The US Border Control Want to Check Chinese Visitors' Social Media Accounts

In a move that shouldn't really come as too much of a surprise, under the current administration, US Customs and Border Protection are planning to put out a proposal which will allow them to request social media information from Chinese visitors. If it goes through, they will be asked to state which platforms there are on, and provide the relevant usernames/handles.

According to reports, this won't be a mandatory clause, and there won't be any negative ramifications if people decide to opt out, but it still raises some rather unsettling implications. Border control tightening has been a major factor in US politics since Trump took office, and his stance on the Chinese is no secret - he is most certainly not a fan. Shortly after being sworn in, Trump engaged in a phone call with Tsai Ing-Wen, the Taiwanese president. No president has done this in almost 40 years, for fear of damaging the nation's relationship with China.

Under the Obama administration, there was a 'Visa Waiver' program which included the option to disclose social media information in a similar way, but that mostly applied to Europeans, and certainly didn't pin any particular nation down in the way that this does. It was more designed to test the capabilities of social media screening.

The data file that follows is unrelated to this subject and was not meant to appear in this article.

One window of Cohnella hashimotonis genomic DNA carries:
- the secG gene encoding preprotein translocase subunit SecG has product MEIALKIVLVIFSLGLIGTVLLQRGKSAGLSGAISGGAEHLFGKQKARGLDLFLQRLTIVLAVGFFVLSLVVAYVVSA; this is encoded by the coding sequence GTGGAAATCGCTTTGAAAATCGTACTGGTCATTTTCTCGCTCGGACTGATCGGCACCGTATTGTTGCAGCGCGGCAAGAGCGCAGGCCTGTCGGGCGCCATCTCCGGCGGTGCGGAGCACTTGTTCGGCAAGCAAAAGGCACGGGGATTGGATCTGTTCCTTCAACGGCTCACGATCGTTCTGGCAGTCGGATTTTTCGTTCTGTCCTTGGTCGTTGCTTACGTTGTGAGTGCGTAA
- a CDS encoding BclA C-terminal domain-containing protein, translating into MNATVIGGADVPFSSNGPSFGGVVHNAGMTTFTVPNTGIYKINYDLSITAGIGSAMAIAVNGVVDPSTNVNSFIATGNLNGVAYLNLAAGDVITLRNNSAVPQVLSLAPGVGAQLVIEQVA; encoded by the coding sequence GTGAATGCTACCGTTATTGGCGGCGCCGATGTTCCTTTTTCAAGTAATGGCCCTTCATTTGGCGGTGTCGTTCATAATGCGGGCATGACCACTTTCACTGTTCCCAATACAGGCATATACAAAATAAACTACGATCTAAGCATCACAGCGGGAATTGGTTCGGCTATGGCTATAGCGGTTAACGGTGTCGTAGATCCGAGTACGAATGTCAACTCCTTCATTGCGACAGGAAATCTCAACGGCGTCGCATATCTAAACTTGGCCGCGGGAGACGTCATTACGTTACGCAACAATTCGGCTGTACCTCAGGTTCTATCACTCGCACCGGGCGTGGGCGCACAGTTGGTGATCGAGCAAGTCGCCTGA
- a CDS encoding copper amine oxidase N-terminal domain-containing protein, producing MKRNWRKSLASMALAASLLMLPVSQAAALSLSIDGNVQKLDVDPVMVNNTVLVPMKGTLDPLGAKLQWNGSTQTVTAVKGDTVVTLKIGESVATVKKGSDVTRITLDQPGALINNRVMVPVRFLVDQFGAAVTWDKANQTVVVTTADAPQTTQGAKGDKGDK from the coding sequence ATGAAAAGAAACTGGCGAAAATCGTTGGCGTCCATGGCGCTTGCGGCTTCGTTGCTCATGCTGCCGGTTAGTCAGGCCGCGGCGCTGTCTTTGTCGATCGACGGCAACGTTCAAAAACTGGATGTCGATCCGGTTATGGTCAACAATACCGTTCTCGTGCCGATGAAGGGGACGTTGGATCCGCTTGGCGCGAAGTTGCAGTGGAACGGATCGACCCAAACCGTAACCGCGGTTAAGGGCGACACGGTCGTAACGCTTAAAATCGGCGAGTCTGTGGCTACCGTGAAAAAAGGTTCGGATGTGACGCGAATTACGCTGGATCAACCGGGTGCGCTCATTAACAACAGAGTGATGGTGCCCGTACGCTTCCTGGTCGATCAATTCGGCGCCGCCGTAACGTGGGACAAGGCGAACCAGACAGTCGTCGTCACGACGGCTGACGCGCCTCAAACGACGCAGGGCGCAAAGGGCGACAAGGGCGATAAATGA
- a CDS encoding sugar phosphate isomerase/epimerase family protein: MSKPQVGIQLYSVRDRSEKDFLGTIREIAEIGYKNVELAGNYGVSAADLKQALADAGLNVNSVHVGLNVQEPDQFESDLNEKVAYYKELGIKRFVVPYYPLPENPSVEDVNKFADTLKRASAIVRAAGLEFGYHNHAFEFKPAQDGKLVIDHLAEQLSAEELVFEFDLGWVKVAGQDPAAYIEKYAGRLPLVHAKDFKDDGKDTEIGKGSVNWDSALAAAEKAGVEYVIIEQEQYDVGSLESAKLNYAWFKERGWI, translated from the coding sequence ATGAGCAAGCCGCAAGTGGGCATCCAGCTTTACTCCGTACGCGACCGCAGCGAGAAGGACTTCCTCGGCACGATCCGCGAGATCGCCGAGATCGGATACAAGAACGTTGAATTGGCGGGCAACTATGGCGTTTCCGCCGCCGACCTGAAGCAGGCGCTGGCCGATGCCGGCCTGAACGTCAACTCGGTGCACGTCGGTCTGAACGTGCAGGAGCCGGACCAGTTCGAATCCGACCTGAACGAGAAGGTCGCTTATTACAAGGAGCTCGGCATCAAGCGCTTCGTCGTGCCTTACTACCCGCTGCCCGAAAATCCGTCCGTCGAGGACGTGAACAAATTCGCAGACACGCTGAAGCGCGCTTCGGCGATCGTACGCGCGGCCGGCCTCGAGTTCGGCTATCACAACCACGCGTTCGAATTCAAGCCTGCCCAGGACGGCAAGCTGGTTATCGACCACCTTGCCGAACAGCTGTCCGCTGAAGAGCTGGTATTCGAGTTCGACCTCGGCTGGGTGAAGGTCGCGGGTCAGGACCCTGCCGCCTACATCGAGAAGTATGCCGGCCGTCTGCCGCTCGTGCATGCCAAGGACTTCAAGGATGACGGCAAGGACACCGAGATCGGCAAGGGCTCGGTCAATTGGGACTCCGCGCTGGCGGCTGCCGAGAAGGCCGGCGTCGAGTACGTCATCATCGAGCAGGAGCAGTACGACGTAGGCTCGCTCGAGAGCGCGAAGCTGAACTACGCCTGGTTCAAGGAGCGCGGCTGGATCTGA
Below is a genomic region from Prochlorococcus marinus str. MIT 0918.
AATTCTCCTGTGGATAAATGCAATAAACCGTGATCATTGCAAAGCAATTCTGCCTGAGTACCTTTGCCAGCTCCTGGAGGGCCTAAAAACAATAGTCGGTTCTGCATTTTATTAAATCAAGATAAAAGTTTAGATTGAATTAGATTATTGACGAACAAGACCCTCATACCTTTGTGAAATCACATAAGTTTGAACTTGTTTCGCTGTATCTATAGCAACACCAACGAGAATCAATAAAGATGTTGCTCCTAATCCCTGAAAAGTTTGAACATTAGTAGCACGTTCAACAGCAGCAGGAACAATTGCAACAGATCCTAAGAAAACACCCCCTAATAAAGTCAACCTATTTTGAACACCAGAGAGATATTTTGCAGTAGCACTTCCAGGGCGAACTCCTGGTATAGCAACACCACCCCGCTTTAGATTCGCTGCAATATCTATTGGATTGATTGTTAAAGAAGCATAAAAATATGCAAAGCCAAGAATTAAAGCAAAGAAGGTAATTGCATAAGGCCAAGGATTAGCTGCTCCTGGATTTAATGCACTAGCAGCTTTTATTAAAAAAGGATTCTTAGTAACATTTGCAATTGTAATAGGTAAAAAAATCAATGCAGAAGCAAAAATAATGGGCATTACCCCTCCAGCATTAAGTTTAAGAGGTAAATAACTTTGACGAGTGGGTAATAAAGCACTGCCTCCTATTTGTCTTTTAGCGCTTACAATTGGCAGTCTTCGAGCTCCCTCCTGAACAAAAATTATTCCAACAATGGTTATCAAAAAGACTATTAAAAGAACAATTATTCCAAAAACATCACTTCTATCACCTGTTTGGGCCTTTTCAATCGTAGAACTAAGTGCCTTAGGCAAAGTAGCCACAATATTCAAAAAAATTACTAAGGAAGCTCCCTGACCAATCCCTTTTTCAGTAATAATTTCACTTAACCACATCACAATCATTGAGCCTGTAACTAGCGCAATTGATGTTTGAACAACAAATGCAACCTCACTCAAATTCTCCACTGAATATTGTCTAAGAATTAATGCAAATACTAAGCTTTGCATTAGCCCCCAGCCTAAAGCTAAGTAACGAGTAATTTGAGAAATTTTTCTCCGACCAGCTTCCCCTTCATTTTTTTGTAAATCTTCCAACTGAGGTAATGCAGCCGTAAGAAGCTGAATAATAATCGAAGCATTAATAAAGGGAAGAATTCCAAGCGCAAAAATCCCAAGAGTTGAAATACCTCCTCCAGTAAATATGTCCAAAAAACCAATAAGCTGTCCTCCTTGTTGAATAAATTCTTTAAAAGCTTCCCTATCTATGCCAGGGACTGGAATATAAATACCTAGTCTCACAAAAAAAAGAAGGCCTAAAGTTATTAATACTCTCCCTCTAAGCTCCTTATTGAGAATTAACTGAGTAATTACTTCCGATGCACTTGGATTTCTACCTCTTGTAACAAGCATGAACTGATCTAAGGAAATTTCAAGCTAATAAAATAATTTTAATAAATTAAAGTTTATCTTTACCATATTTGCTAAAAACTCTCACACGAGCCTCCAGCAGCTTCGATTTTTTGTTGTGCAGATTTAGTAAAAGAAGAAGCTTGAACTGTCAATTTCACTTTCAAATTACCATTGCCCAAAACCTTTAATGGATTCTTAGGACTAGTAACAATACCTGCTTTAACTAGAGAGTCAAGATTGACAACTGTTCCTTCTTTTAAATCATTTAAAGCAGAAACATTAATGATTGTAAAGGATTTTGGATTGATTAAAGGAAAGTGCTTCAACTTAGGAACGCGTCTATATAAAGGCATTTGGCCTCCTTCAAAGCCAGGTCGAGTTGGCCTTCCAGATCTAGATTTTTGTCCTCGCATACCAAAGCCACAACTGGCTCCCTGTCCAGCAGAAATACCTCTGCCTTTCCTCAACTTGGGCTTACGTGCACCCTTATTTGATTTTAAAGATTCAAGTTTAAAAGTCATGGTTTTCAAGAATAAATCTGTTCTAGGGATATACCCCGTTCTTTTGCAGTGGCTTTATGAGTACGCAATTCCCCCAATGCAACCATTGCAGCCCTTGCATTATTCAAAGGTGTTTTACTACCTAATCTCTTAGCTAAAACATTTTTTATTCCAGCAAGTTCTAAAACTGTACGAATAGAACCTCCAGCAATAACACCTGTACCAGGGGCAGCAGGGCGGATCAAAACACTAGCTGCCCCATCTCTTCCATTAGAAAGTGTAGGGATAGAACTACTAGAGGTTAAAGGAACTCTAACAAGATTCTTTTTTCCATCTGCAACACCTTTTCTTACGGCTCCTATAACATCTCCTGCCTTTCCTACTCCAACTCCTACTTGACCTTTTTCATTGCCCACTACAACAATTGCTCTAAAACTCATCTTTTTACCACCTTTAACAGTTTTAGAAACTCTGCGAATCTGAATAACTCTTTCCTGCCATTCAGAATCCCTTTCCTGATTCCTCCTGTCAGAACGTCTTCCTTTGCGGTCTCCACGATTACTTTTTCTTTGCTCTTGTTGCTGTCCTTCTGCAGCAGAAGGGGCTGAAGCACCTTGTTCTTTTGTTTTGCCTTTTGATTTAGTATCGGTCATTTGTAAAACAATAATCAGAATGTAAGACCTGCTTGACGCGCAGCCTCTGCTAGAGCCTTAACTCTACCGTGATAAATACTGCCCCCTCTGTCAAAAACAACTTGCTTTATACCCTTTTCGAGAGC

The interesting thing about targeting the Chinese for social media information is that a vast majority of them use entirely Chinese networks like Weibo, which are far harder to mine for information than Facebook or Twitter. And that's if the policy even goes through, the public have 60 days to comment on it before it goes forward, and a representative from the Centre for Democracy and Technology has already stated that they intend to object.

This proposal is nothing compared to some of the other policies which have been discussed, though. A few weeks ago, Homeland Security head honcho John Kelly said that they were considering forcing some visitors to actually hand over social media passwords before entering the country.

Even if policies as intrusive as that don't get through, they set a precedent. As Trump's attempt at a Muslim travel ban proves, his jurisdiction only gets him so far, but other nations might see that as America leading by example, nations where governmental control is a good deal firmer. Social media information has nothing to do with a person's right to travel, that should be taken as a given.

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